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Mental Capacity Act 2005 - Independent Mental Capacity Advocates

Post date: 01/01/2013 | Time to read article: 3 mins

The information within this article was correct at the time of publishing. Last updated 18/05/2020

Summary

The role of Independent Mental Capacity Advocates (IMCAs) is to support and represent a person who lacks capacity in making a specific decision, and who has no-one (other than paid carers) to support them. This factsheet sets out further information about IMCAs and the role they play.

What is an IMCA?

An IMCA is independent of the person making the decision. The IMCA:

  • provides support for the person who lacks capacity
  • represents the person without capacity in discussions about any proposed treatment
  • provides information to work out what is in a person’s best interests
  • questions or challenges decisions that they believe are not in the best interests of the person lacking capacity
  • presents individuals’ views and interests to the decision-maker.

The IMCA is not the decision-maker but you have a duty to take into account the information and views expressed by the IMCA.

When will an IMCA be involved?

IMCAs are available to individuals who:

  • lack the capacity to make a specific decision about serious medical treatment or long-term accommodation
  • have no family or friends available and appropriate to support or represent them
  • have not previously named someone who can help with a decision
  • have not made an LPA (or, before October 2007, an EPA).

This list is not exhaustive and, if you are unsure whether or not to involve an IMCA, you should contact your responsible body (the NHS organisation arranging and funding the patient’s care). Further information can also be provided by Patient Advice and Liaison Service and the Citizens Advice Bureau. The Department of Health website and the Community Councils in Wales also give further information about this.

What decisions can an IMCA be involved in?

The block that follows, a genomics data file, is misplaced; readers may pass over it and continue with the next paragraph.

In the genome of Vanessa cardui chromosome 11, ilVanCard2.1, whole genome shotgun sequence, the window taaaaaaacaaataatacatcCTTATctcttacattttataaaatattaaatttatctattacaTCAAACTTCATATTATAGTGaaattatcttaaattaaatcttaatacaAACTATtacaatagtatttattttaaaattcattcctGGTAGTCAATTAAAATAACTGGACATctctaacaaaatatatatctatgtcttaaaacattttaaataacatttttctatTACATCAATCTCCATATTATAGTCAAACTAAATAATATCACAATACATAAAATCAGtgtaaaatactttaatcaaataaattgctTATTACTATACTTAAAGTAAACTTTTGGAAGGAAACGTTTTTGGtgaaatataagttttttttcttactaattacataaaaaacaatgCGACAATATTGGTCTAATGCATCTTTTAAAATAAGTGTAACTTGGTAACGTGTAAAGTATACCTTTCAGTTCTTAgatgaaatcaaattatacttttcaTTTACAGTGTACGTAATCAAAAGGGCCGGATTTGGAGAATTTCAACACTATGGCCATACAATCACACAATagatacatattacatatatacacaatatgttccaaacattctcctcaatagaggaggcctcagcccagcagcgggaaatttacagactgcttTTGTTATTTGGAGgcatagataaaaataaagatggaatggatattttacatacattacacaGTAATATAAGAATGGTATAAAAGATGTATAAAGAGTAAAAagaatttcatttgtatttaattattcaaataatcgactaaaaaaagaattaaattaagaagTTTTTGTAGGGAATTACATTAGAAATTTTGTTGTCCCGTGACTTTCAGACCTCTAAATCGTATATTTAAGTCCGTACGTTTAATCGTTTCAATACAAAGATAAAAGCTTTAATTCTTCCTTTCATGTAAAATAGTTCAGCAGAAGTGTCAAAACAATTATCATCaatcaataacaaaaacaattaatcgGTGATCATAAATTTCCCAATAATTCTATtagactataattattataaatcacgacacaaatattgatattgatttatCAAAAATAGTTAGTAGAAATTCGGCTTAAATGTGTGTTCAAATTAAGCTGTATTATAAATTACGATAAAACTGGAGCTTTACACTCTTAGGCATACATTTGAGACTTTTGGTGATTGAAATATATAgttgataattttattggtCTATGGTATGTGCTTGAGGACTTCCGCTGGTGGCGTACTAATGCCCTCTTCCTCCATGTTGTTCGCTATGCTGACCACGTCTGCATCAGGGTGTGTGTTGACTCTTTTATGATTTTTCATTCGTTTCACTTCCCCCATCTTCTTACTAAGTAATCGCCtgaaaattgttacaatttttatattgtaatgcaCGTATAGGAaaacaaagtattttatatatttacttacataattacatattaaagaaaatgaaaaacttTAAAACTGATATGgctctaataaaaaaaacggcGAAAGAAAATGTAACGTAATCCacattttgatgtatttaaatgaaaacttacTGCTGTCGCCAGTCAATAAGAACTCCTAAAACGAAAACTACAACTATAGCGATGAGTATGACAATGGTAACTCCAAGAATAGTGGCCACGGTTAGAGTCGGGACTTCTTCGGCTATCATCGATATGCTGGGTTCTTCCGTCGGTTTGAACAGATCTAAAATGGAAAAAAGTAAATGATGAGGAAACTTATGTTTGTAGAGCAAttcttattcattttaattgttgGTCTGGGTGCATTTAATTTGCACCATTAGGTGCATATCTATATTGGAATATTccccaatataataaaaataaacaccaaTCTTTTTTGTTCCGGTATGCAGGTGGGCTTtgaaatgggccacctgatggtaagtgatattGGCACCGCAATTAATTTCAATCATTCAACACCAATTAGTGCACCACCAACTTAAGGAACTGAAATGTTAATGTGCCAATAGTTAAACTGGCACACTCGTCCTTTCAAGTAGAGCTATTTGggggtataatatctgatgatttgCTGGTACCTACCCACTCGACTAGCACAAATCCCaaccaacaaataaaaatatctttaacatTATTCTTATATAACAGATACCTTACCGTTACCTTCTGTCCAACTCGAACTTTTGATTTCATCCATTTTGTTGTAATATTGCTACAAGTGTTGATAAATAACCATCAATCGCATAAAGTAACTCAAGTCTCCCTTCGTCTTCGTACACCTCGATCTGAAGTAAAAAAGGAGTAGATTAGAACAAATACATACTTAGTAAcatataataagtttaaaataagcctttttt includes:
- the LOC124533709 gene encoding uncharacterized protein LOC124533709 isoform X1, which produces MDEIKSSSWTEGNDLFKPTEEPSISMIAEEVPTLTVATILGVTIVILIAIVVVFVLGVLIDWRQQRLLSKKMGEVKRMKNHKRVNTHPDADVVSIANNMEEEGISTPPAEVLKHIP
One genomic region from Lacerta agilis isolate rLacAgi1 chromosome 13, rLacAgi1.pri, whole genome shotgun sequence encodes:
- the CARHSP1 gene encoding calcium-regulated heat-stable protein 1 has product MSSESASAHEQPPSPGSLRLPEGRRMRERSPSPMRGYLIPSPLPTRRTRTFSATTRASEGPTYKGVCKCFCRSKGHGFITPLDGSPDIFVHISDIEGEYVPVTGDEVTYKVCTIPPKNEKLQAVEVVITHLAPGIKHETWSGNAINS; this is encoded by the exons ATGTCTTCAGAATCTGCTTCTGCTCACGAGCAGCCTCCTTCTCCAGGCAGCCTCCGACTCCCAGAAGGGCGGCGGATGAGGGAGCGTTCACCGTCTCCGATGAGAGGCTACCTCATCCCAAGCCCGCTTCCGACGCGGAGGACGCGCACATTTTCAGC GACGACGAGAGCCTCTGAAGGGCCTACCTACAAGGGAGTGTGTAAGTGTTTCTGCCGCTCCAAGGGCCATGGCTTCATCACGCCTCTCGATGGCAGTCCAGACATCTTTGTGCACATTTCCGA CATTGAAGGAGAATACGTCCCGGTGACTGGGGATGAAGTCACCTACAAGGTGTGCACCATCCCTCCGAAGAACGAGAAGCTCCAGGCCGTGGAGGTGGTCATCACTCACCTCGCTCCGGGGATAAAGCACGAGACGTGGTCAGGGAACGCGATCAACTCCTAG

There are specific decisions with which an IMCA must be involved. These relate to:

  • providing, withholding or stopping serious medical treatment
  • moving a person into long-term care in hospital for longer than 28 days or a care home for longer than eight weeks
  • moving the person to a different hospital or care home.

NHS bodies can also decide to instruct IMCAs in decisions concerning care reviews or in adult protection cases, where it is thought that someone is or has been abused or neglected by another person, or someone is abusing or has abused another person.

What is serious medical treatment?

The definition of serious medical treatment includes the treatment of both physical and mental conditions; therefore, you should instruct an IMCA if you are:

  • giving new treatment, stopping treatment or withholding treatment, in circumstances where there is a fine balance between the likely benefits, burdens and the risks of the single treatment to the patient
  • deciding between treatments where the choice is not clear
  • considering treatment which is likely to have serious consequences for the patient.

Serious consequences include where treatment or the decision to treat:

  • causes serious and prolonged pain, distress or side-effects
  • has potentially major consequences, ie, surgery or life support treatment discontinuation
  • has a serious impact on the patient’s future life choices.

Emergency situations

In emergency situations, it is likely that you may not have time to instruct an IMCA. You should record any decisions you make about the treatment you give, and the reasons for them, in the patient’s notes. If treatment with serious consequence follows from the emergency treatment, then you should instruct an IMCA.

You should always act in the patient’s best interests while you are waiting for the IMCA’s report.

Disagreements

An IMCA has the right to challenge decisions about the assessment of capacity and about what is in their client’s best interests. They may, for example, challenge a decision if they did not feel that enough attention had been paid to their report and any other relevant information.

If the IMCA disagrees with the treatment you have suggested, you should take time to explain and discuss it with them and try to come to an agreement. If an agreement cannot be reached, the IMCA may use the formal complaints system to settle the case or, in more urgent cases, may refer the decision to the Court of Protection.

Further information

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